Three is a crowd in Spidey’s world
Although the film misses out on the zing of its predecessors, Spider-Man 3 will be a hit everywhere, says Vinayak Charkravorty.Updated: May 05, 2007 16:15 IST
Starring: Tobey Maguire, Kirsten Dunst, James Franco, Thomas Haden Church, Topher Grace, Bryce Dallas Howard, J K Simmons.
Director: Sam Raimi
All the clocks in the pawn shop in Tarantino’s Pulp Fiction always show 4:20. Mickey Mouse
creator Walt Disney was scared of mice. Bart Simpson’s voice in The Simpsons is actually done
by a woman.
And Spider-Man 3 will be a hit everywhere, despite missing out on the zing the first two films revelled in.
Strange, inexplicable facts, all of the above.<b1>
You’ve seen him wall-crawl, you’ve seen him hop and jump. You’ve seen him swing with the baddies and you’ve seen him sway helplessly in love. In Spider-Man 3, the webbed superbrat
goes juggling. He juggles his act between two PVC suits, three villains and four romantic tracks (played out between Peter Parker, Mary Jane, buddy Harry Osborn, Parker’s new classmate Gwen and Eddie Brock, the new punk photographer in town).
As the script randomly tosses one plot/subplot/romance/villain at you, and then tries to get a grip on the same, Spider-Man 3 is left hanging in one weird web of confusion.
In showbiz, the maxim goes, bigger is better. As a starry-eyed, overgrown fan boy who still worships his Spider-Man 2 DVD, I went in expecting a bigger, better show (nothing personal, the whole planet is probably with me on that one). Sadly, I only ended up discovering a fourth villain in this film — the greedy big studio greysuit who glibly peddles a lemon as if it was a lemonade factory, for some big cash.
That’s exactly where it hurts being a Spidey fan. Spider-Man, as a franchise, always stood out for its swagger. That bit flaunts itself in the successful casting of a ‘non-star’ (Tobey Maguire) as a superhero. It came alive over the past two films in the smooth mix of special effects and human drama.<b2>
And it was a swagger inherent in the plucky positioning of a superhero’s alter ego (Peter Parker) as a total loser. Over two films, Spider-Man had developed a peculiar magic. It’s almost all lost this time, as Spider-Man juggles. Early on in the film enters Villain No. 1 — Harry Osborn (James Franco) as the New Goblin. For those who came in late, he’s the son of the Green Goblin from the first film, and Peter’s ex-buddy. As a Spidey villain, the New Goblin falls flat (literally so, you’ll know what I mean when you watch the film). He’s a sad rehash of the original Goblin.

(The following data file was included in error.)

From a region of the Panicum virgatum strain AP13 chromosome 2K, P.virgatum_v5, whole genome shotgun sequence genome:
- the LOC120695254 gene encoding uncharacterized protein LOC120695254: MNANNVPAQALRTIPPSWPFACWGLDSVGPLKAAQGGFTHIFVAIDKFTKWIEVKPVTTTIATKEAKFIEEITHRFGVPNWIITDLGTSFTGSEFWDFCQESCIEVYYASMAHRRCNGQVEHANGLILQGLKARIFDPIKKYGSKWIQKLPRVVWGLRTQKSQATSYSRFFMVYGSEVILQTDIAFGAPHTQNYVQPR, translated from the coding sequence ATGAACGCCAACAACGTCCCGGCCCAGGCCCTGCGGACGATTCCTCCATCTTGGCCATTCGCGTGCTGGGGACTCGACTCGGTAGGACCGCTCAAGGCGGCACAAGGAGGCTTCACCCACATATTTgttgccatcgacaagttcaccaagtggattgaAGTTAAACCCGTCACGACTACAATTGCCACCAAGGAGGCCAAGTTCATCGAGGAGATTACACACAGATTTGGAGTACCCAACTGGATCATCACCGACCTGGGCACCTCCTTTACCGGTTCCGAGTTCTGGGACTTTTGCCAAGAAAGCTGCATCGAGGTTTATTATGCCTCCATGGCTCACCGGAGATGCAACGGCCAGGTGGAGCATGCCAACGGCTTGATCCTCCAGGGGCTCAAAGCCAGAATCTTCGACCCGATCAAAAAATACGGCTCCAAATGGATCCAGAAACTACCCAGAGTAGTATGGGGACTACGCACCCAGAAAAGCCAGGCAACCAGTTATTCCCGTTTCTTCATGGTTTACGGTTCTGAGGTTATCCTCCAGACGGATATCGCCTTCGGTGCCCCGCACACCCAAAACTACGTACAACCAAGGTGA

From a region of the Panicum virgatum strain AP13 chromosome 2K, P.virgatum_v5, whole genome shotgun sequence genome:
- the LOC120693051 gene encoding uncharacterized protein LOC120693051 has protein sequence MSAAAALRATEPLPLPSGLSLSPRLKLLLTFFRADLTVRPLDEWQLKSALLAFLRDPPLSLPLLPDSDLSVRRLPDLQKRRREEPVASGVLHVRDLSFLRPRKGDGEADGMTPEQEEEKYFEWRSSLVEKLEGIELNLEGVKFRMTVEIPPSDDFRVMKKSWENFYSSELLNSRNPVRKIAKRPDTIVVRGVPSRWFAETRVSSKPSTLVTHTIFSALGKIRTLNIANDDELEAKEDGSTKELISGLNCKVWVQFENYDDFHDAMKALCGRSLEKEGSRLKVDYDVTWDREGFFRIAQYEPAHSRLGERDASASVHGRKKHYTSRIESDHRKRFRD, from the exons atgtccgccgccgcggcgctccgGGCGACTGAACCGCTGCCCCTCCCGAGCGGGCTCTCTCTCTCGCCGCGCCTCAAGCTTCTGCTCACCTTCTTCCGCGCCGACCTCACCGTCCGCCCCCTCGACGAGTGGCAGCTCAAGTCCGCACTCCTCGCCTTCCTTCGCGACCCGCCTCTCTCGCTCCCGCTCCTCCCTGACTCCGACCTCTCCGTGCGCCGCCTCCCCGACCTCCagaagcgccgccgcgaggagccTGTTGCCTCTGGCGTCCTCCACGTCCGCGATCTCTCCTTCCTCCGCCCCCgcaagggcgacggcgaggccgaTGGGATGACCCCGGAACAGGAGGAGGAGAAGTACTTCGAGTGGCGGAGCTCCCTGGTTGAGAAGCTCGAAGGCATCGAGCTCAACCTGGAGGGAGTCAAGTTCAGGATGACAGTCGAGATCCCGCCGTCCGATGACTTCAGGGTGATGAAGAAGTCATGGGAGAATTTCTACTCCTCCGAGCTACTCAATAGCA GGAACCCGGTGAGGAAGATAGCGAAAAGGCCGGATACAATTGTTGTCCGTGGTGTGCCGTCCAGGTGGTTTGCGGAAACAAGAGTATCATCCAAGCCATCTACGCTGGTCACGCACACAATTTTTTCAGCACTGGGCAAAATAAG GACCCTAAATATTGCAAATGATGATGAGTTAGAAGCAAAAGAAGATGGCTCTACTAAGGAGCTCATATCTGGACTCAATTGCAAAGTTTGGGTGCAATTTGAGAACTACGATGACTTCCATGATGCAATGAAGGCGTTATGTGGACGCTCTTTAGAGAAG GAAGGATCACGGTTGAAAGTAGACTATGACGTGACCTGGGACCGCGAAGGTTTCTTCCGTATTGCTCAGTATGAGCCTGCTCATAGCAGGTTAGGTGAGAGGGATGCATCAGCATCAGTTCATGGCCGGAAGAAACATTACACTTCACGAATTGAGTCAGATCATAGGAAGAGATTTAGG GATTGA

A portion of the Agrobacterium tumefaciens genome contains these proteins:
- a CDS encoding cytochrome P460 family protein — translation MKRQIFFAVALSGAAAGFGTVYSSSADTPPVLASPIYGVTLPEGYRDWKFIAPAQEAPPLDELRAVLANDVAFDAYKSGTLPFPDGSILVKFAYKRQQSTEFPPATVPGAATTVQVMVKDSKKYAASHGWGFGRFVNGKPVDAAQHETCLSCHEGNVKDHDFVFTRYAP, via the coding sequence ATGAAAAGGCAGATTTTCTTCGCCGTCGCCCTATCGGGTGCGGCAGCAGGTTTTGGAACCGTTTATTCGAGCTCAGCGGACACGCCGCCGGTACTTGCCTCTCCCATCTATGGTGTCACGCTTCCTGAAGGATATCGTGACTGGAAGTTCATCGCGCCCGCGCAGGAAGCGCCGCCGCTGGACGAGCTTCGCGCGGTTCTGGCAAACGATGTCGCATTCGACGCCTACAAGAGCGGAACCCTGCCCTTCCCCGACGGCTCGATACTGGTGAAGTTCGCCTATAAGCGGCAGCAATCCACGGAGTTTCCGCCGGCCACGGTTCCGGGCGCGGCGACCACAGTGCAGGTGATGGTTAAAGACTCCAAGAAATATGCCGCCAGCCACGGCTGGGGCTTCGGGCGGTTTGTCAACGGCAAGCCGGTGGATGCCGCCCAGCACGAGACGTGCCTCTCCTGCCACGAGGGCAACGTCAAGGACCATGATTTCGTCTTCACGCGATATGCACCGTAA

Villain No. 2 is a runaway convict (Thomas Haden Church) who, by some unexplained DNA altering, becomes the Sandman (none of what happens in this film is explained, actually). The
Sandman looks like an out-of-work Hollywood villain who failed the screen test for Fantastic 4.
And then there is the poster-hyped Venom, an alien symbiotic life form that alters the personality of whoever it settles on. When Venom hits Peter Parker, Spidey’s suit turns black, and Parker himself starts behaving as if he has seen Jim Carrey in The Mask too many times. If that wasn’t
enough, Venom transfers itself onto Parker’s rival at work, Eddie Brock (Topher Grace), to justify a tame finalé fight.
In all of this, there are the love stories. Peter loves Mary Jane, Harry loves MJ too, classmate Gwen loves Peter, Eddie loves Gwen... oh, forget it.<b3>
Does anything save Spider-Man 3?
It’s got to be James Franco in his Harry avatar. Watch him groove to jazz as he seduces MJ. Of course, there are the FX-loaded stunt trips, exciting as ever.
In a rare moment of wit, Spider-Man muses, after thrashing the Sandman: “Seriously, where do these guys come from?” Our sentiment, boy.
Next time, stick to fighting one solid villain in one film. We’re missing Doc Ock already.